Anyone with an old, disused cellphone can make good use of it instead of throwing it into the garbage: Donate it to the Ezer Mizion National Bone Marrow Bank and the proceeds will go to the lifesaving organization.

Every bank branch of United Mizrahi Bank will accept the phone in a project initiated by the father of Amit Kadosh, a girl who recuperated from leukemia after undergoing a bone-marrow transplant.

Starting from this week and through the end of January, the bank branches and all of its other units around the country will collect old cellphones. Ezer Mizion, the International Bone Marrow Donor registry, will pay for cellphones that are still usable, depending on the model and condition.

Yuval Kadosh, Amit’s father, launched the well-publicized campaign for bone marrow testing and donations some time ago to save his daughters life.

Besides this good deed to get bone-marrow samples and contributions to process them, the campaign will also benefit the environment by putting the old phones to good use instead of them being buried at garbage dumps.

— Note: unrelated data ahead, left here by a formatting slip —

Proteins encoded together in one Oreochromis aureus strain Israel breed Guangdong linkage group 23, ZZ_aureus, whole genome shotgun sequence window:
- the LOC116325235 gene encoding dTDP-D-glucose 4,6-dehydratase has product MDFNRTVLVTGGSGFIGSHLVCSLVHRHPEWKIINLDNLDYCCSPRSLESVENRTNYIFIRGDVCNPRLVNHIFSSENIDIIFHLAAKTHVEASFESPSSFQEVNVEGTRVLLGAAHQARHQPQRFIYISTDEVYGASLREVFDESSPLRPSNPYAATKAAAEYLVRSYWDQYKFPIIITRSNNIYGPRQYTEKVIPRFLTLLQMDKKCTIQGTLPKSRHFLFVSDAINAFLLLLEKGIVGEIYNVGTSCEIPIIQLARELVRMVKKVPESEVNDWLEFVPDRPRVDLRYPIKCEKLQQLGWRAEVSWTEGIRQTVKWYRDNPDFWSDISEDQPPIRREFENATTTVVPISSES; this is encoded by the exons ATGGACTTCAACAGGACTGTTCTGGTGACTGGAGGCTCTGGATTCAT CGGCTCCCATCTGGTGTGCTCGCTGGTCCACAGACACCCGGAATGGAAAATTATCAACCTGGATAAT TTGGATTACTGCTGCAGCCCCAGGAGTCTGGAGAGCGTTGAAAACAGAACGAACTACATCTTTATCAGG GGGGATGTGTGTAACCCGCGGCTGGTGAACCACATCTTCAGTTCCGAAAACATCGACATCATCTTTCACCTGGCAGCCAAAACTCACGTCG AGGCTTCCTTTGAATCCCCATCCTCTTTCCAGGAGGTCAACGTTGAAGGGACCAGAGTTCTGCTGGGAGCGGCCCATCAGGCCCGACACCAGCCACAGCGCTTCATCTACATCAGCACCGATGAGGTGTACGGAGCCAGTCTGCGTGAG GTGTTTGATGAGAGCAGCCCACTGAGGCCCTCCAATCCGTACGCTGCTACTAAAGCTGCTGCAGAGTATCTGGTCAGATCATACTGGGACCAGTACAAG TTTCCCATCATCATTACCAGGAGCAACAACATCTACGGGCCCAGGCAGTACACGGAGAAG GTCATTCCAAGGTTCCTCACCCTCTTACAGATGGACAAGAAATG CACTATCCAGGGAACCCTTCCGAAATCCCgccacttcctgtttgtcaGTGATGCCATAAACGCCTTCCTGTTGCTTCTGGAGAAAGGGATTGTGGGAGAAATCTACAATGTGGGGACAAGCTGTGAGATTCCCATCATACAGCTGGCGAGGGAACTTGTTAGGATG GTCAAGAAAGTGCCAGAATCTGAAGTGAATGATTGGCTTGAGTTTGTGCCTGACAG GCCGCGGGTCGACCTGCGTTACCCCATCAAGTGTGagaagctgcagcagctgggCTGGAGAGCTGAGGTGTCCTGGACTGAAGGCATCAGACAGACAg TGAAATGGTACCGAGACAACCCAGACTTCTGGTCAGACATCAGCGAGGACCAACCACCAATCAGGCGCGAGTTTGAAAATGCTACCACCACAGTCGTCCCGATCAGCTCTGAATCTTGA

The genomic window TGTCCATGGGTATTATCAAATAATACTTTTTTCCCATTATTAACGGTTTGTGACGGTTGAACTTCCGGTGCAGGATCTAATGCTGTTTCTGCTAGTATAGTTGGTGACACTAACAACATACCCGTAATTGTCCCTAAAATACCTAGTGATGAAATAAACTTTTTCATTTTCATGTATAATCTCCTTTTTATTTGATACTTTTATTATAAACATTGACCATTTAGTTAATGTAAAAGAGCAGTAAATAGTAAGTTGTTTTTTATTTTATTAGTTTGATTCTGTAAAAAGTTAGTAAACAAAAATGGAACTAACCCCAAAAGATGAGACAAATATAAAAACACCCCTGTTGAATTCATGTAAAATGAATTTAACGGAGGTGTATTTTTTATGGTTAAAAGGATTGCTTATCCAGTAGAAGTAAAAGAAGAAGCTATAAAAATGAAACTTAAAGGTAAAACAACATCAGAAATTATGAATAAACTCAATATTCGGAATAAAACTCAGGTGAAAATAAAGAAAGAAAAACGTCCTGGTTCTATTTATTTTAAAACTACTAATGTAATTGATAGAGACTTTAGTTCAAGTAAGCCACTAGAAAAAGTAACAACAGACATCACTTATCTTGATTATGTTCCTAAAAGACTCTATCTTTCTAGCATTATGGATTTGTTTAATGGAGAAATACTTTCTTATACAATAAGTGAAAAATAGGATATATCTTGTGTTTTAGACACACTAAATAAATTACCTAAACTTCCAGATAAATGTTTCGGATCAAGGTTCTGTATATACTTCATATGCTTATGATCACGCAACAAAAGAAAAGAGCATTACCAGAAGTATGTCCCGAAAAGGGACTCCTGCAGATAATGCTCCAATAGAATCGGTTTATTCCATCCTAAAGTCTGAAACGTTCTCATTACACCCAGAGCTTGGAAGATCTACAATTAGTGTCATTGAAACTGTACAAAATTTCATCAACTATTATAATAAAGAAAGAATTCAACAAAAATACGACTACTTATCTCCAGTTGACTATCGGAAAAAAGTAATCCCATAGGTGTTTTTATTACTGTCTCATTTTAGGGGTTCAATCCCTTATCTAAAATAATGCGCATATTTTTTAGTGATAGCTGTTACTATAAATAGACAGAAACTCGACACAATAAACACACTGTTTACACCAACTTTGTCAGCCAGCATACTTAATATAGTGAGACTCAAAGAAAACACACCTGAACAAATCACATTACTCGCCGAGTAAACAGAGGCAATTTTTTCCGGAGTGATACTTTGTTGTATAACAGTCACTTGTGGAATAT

United Mizrahi Bank deputy director- general Rita Rubinstein said: “As a bank that lives in the community and maintains ties with it, it’s natural that we ask all the branches to join this significant and special campaign that will help save lives and protect the environment. We call on our customers and the general public to come in large numbers and bring in their old cell phones.”

Dr. Bracha Zisser, the bone marrow bank’s director, said, “Every additional bone marrow sample in the databank has the potential to save lives, and every monetary donation can make the lifesaving possible. In the name of all cancer patients and their families, I thank [United Mizrahi Bank] and all the donors.”

The bone marrow databank was established in 1998 and has some 700,000 potential donors who were tested and listed.

It is the largest Jewish and Israeli bone marrow bank anywhere and the fourth-largest bone marrow databank in the world. So far, the lives of 1,400 cancer patients have been saved due to the bone-marrow transplants made possible by the facility.

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